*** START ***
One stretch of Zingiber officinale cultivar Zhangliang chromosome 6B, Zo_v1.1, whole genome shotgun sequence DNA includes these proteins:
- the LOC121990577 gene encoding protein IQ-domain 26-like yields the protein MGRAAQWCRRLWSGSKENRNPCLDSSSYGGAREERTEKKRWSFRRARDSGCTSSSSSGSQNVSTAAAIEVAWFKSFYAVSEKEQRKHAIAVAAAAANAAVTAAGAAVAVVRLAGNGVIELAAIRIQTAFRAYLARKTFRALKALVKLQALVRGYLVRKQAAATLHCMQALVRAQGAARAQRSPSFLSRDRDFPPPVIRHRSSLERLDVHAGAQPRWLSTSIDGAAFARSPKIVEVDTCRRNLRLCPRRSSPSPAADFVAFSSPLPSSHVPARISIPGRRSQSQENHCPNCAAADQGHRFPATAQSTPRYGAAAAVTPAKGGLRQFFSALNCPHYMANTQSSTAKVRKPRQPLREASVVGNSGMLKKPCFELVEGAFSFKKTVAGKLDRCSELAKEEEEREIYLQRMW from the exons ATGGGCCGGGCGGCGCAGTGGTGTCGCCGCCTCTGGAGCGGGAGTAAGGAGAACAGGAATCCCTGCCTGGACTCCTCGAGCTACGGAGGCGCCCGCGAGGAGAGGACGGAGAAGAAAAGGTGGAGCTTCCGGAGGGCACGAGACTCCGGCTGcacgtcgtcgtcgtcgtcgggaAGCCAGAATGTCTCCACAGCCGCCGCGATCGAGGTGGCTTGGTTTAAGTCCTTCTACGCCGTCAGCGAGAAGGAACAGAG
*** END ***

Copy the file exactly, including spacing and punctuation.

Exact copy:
One stretch of Zingiber officinale cultivar Zhangliang chromosome 6B, Zo_v1.1, whole genome shotgun sequence DNA includes these proteins:
- the LOC121990577 gene encoding protein IQ-domain 26-like yields the protein MGRAAQWCRRLWSGSKENRNPCLDSSSYGGAREERTEKKRWSFRRARDSGCTSSSSSGSQNVSTAAAIEVAWFKSFYAVSEKEQRKHAIAVAAAAANAAVTAAGAAVAVVRLAGNGVIELAAIRIQTAFRAYLARKTFRALKALVKLQALVRGYLVRKQAAATLHCMQALVRAQGAARAQRSPSFLSRDRDFPPPVIRHRSSLERLDVHAGAQPRWLSTSIDGAAFARSPKIVEVDTCRRNLRLCPRRSSPSPAADFVAFSSPLPSSHVPARISIPGRRSQSQENHCPNCAAADQGHRFPATAQSTPRYGAAAAVTPAKGGLRQFFSALNCPHYMANTQSSTAKVRKPRQPLREASVVGNSGMLKKPCFELVEGAFSFKKTVAGKLDRCSELAKEEEEREIYLQRMW from the exons ATGGGCCGGGCGGCGCAGTGGTGTCGCCGCCTCTGGAGCGGGAGTAAGGAGAACAGGAATCCCTGCCTGGACTCCTCGAGCTACGGAGGCGCCCGCGAGGAGAGGACGGAGAAGAAAAGGTGGAGCTTCCGGAGGGCACGAGACTCCGGCTGcacgtcgtcgtcgtcgtcgggaAGCCAGAATGTCTCCACAGCCGCCGCGATCGAGGTGGCTTGGTTTAAGTCCTTCTACGCCGTCAGCGAGAAGGAACAGAG